Sep 26, 2023
Sep 26, 2023
From Strength to Strength: Finding Success,
Happiness, and Deep Purpose in the Second Half of Life,
by Arthur Brooks,
Penguin Random House, 241 pages, $27.
This book by Arthur Brooks, a Harvard University Professor can be categorized as a Self-Help book, but it is refreshingly different from the other books being produced in this genre. The popular adage is that at “40 you are over the hill”. The author has not debunked that viewpoint, but what he shared is a totally unique and fresh perspective in existence of another curve waiting to be explored.
The conventional age-related intelligence that shows decline at forties is termed as “Fluid Intelligence”, while the other intelligence that starts its growth trajectory he calls is “Crystallized Intelligence”. That decline of fluid intelligence is a natural process, but the onset of crystallized intelligence based on knowledge and past experiences opens new vistas. The successful “strivers,” will likely peak in their careers between the ages of 30 and 50. The decline from the peak is termed as striver’s curse giving a sense of failure and despondency. He makes an interesting observation that; “Satisfaction from success lasts an instant (P 21).”
The existence of this Crystallized Intelligence on the graph of age vs intelligence level is the subject of Chapter 2, titled The Second Curve. He ends the chapter with the advice “Be like Bach” based on the life of most famous music composer, who did not let his failing eyesight extinguish his position as a composer, by reinventing himself as a writer whose book “The Art of Fugue” become a classic textbook cementing his legacy as the father of music. The material possessions, social status which are indicators of success become the biggest impediments for making the shift to the second curve. Brooks says, “What workaholics truly crave isn’t work per se: it is success (p 50).”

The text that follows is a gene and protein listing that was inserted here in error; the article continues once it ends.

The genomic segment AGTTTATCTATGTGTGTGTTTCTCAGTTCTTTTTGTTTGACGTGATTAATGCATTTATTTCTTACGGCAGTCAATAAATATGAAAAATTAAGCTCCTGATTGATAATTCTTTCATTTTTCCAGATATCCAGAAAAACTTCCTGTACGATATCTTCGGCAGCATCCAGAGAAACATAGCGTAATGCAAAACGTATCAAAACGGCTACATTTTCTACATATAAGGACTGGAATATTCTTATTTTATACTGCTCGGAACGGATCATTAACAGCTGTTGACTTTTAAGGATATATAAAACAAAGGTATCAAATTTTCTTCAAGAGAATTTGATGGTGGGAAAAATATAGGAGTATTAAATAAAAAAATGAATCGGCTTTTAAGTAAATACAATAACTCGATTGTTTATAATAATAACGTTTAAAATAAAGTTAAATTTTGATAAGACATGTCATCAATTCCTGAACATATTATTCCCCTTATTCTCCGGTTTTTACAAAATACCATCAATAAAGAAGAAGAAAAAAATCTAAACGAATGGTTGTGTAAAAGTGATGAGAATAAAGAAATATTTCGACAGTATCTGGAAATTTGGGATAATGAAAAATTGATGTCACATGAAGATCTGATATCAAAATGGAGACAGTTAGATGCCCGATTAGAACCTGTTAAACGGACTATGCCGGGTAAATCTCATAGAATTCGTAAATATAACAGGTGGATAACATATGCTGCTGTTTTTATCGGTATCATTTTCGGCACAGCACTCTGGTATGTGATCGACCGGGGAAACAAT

He defines satisfaction as continuously getting what you want. He further refines that idea by saying that success is continuously having more than others and failure is having less (p 85). Brooks proposes an interesting equation that is “Satisfaction = What you have ÷ What you want (p 86) ”. Thus, the key to happiness is in having least needs. So, if life is driven by desires for money, prestige and other worldly things then expect your wants to explode and have low life satisfaction (p 141).
His seven words book summary is worth their weight in gold (p 215). These seven words are:
Use Things – Love People – Worship the Divine.
These words are novel, precise and concise. But what we find around in real life is that things are loved, people are used, Divine is not on the radar. It is a beautiful book that makes us think about our life, more so when we have passed our prime. It shows how to find success in later life. His recipe is to shift your focus from innovation to applications. The book makes us understand that changes in life are inevitable and how to use those as a potential source of success in later life.
More by : Bhupinder Singh
|I find your review very informative and interesting.|